Huawei staged its second annual TrustInTech Summit, which was attended by ICT industry experts, academia and economists from around the world.
Attendees and speakers included Huawei’s Executive Director of the Board and President of the Carrier Business Group, Ryan Ding, international investor Jim Rogers, GSMA CMO Stephanie Lynch-Habib, and others.
Centred around the new challenges the world faced in 2020, the Summit discussed ICT’s critical role as the key digital infrastructure to support societal wellbeing and economic recovery.
Given the rising trend of technology decoupling, the Summit emphasized the need to embrace open collaboration, as well as the call to defeat the unnecessary fear of adopting new technologies.
In 2020, ICT played an instrumental role in resuming work and production during the pandemic. Meanwhile, 2020 has witnessed the exponential growth of 5G business applications.
At the virtual conference, STL Partners co-founder Chris Barraclough stressed the transformative role of 5G in manufacturing, energy, and healthcare sectors.
Huawei Enterprise’s digital transformation expert Edwin Diender also concurred, explaining the role of how 5G, AI, big data, and cloud computing pushed for faster drug screening and diagnosis, intelligent monitoring, and remote working and education during the pandemic.
GSMA CMO Stephanie Lynch-Habib shared that 5G’s rollout in 2020 brought over 100 5G networks in 47 countries, and some regions are leading in making 5G a mature application.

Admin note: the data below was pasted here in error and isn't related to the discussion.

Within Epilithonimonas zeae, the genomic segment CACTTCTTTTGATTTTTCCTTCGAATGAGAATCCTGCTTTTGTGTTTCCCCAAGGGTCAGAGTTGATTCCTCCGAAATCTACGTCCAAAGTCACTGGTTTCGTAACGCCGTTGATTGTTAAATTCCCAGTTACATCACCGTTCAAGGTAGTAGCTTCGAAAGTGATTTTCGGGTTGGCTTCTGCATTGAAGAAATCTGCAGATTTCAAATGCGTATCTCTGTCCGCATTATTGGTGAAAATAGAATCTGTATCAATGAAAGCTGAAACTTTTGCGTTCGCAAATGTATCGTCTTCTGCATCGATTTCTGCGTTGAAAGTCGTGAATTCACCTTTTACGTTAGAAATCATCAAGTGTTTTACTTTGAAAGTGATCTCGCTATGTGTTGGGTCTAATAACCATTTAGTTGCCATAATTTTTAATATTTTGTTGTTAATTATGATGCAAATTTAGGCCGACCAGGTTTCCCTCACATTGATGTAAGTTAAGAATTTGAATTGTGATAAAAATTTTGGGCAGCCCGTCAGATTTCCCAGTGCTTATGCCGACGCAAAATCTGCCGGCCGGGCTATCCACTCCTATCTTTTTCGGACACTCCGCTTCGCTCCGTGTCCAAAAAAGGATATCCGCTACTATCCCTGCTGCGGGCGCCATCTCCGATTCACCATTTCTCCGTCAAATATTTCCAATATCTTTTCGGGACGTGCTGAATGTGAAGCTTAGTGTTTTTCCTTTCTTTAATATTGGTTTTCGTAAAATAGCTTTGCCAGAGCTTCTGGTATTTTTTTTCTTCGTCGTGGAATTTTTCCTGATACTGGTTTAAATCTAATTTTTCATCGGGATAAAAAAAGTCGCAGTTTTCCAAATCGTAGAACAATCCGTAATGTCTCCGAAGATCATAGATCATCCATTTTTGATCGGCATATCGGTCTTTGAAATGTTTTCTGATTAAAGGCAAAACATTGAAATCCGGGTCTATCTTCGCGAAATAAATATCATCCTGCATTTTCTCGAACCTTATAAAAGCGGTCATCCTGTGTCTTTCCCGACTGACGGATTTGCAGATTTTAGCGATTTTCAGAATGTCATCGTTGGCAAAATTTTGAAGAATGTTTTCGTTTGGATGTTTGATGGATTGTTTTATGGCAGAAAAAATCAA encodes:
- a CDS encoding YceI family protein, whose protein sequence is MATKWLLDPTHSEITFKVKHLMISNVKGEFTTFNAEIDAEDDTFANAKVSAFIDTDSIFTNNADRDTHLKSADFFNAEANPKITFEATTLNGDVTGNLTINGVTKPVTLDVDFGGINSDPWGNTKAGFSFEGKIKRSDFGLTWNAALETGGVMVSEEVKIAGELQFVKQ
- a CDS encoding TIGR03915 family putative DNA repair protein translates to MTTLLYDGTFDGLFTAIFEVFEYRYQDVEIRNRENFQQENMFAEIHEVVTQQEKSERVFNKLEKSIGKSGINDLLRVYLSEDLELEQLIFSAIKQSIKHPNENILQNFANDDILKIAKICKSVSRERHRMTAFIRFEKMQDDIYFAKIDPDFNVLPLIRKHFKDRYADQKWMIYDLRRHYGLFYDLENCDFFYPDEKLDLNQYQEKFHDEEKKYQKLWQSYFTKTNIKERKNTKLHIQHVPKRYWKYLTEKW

5G will influence consumer-oriented industries such as e-commerce, as well as boosting innovative services like virtual reality and augmented reality.
Standard network slicing models and edge computing will provide high reliability, low latency, high throughput, and service customization.
“Our working groups are continually supporting and enhancing global standards,” stressed Lynch-Habib.
Many guests at the event commented on early adoption and major technological breakthroughs by saying there has always been a mistrust and fear of new things.
For example, during the Industrial Revolution in the 19th century, as there was fear for automated production, factories were destroyed.
As the events in 2020 led to more isolation and nationalism, there’s been a rise against transnational cooperation, and more countries are closing their doors and decoupling from each other over technology.
“Anybody taking a unilateral approach to anything, certainly to technology and economics, are going to have problems,” said international investor Jim Rogers. “Foreign policy should be around opening. We need to avoid protectionism, especially in technology.”
At the conclusion of the event, Ryan Ding, Huawei’s Executive Director of the Board and President of the Carrier Business Group, emphasized that an open and trusted ecosystem is required for everyone to share the prosperity brought by technology.
To do so, the ICT industry needs to continue adopting unified technical and security standards.
Given the current complex geopolitical environment, he stressed, “Politics should stay away from technical issues. We need to remain fair and open to drive technological cooperation. Industry cooperation is not a zero-sum game. If an isolated approach is adopted now, while new technology is unlocking social and business value at a faster rate, the victim will not be one company.”